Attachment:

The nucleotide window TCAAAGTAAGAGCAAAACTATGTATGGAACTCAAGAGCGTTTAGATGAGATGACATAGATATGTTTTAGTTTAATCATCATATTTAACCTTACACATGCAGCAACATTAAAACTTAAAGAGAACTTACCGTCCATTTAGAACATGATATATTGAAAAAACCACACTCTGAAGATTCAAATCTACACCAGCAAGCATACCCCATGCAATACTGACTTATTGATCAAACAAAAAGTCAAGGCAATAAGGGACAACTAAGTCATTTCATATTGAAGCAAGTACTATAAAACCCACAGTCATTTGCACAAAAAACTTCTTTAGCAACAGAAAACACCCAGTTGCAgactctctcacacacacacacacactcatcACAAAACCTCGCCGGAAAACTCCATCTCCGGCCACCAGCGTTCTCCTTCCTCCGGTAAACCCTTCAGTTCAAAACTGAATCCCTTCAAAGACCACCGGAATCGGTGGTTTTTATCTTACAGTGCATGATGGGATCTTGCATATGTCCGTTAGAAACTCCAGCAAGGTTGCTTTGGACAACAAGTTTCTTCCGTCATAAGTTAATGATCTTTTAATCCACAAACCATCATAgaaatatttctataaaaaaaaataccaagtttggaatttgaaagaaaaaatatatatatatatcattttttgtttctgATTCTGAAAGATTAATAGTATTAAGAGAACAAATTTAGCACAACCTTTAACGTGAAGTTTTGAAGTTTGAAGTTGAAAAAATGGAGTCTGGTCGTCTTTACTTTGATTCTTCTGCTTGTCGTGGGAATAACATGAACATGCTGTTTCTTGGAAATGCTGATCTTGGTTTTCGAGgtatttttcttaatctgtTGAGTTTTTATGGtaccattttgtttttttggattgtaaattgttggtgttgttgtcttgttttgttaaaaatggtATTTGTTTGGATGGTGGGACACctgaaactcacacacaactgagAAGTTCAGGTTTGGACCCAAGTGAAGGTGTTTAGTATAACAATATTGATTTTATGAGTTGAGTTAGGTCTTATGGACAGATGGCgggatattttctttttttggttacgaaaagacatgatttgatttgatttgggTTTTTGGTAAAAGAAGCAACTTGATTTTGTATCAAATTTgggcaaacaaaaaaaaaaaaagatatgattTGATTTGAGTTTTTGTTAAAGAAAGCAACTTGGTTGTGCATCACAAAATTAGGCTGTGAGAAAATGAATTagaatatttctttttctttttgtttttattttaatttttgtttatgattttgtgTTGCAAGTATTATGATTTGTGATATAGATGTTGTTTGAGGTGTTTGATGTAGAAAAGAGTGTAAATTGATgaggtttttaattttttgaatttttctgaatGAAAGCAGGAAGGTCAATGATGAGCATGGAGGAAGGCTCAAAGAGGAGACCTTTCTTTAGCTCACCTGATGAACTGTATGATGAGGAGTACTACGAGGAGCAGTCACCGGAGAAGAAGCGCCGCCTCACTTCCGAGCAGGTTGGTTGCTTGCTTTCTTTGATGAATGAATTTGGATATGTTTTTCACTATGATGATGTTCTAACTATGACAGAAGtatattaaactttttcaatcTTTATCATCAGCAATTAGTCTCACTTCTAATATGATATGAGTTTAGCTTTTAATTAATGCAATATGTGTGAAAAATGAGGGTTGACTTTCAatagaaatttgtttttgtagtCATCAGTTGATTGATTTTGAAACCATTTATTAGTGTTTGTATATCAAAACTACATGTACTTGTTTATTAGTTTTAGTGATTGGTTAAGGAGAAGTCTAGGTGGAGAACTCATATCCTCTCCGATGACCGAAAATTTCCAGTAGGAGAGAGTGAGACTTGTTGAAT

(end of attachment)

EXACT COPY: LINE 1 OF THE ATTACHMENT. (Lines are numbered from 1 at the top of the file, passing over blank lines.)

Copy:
The nucleotide window TCAAAGTAAGAGCAAAACTATGTATGGAACTCAAGAGCGTTTAGATGAGATGACATAGATATGTTTTAGTTTAATCATCATATTTAACCTTACACATGCAGCAACATTAAAACTTAAAGAGAACTTACCGTCCATTTAGAACATGATATATTGAAAAAACCACACTCTGAAGATTCAAATCTACACCAGCAAGCATACCCCATGCAATACTGACTTATTGATCAAACAAAAAGTCAAGGCAATAAGGGACAACTAAGTCATTTCATATTGAAGCAAGTACTATAAAACCCACAGTCATTTGCACAAAAAACTTCTTTAGCAACAGAAAACACCCAGTTGCAgactctctcacacacacacacacactcatcACAAAACCTCGCCGGAAAACTCCATCTCCGGCCACCAGCGTTCTCCTTCCTCCGGTAAACCCTTCAGTTCAAAACTGAATCCCTTCAAAGACCACCGGAATCGGTGGTTTTTATCTTACAGTGCATGATGGGATCTTGCATATGTCCGTTAGAAACTCCAGCAAGGTTGCTTTGGACAACAAGTTTCTTCCGTCATAAGTTAATGATCTTTTAATCCACAAACCATCATAgaaatatttctataaaaaaaaataccaagtttggaatttgaaagaaaaaatatatatatatatcattttttgtttctgATTCTGAAAGATTAATAGTATTAAGAGAACAAATTTAGCACAACCTTTAACGTGAAGTTTTGAAGTTTGAAGTTGAAAAAATGGAGTCTGGTCGTCTTTACTTTGATTCTTCTGCTTGTCGTGGGAATAACATGAACATGCTGTTTCTTGGAAATGCTGATCTTGGTTTTCGAGgtatttttcttaatctgtTGAGTTTTTATGGtaccattttgtttttttggattgtaaattgttggtgttgttgtcttgttttgttaaaaatggtATTTGTTTGGATGGTGGGACACctgaaactcacacacaactgagAAGTTCAGGTTTGGACCCAAGTGAAGGTGTTTAGTATAACAATATTGATTTTATGAGTTGAGTTAGGTCTTATGGACAGATGGCgggatattttctttttttggttacgaaaagacatgatttgatttgatttgggTTTTTGGTAAAAGAAGCAACTTGATTTTGTATCAAATTTgggcaaacaaaaaaaaaaaaagatatgattTGATTTGAGTTTTTGTTAAAGAAAGCAACTTGGTTGTGCATCACAAAATTAGGCTGTGAGAAAATGAATTagaatatttctttttctttttgtttttattttaatttttgtttatgattttgtgTTGCAAGTATTATGATTTGTGATATAGATGTTGTTTGAGGTGTTTGATGTAGAAAAGAGTGTAAATTGATgaggtttttaattttttgaatttttctgaatGAAAGCAGGAAGGTCAATGATGAGCATGGAGGAAGGCTCAAAGAGGAGACCTTTCTTTAGCTCACCTGATGAACTGTATGATGAGGAGTACTACGAGGAGCAGTCACCGGAGAAGAAGCGCCGCCTCACTTCCGAGCAGGTTGGTTGCTTGCTTTCTTTGATGAATGAATTTGGATATGTTTTTCACTATGATGATGTTCTAACTATGACAGAAGtatattaaactttttcaatcTTTATCATCAGCAATTAGTCTCACTTCTAATATGATATGAGTTTAGCTTTTAATTAATGCAATATGTGTGAAAAATGAGGGTTGACTTTCAatagaaatttgtttttgtagtCATCAGTTGATTGATTTTGAAACCATTTATTAGTGTTTGTATATCAAAACTACATGTACTTGTTTATTAGTTTTAGTGATTGGTTAAGGAGAAGTCTAGGTGGAGAACTCATATCCTCTCCGATGACCGAAAATTTCCAGTAGGAGAGAGTGAGACTTGTTGAAT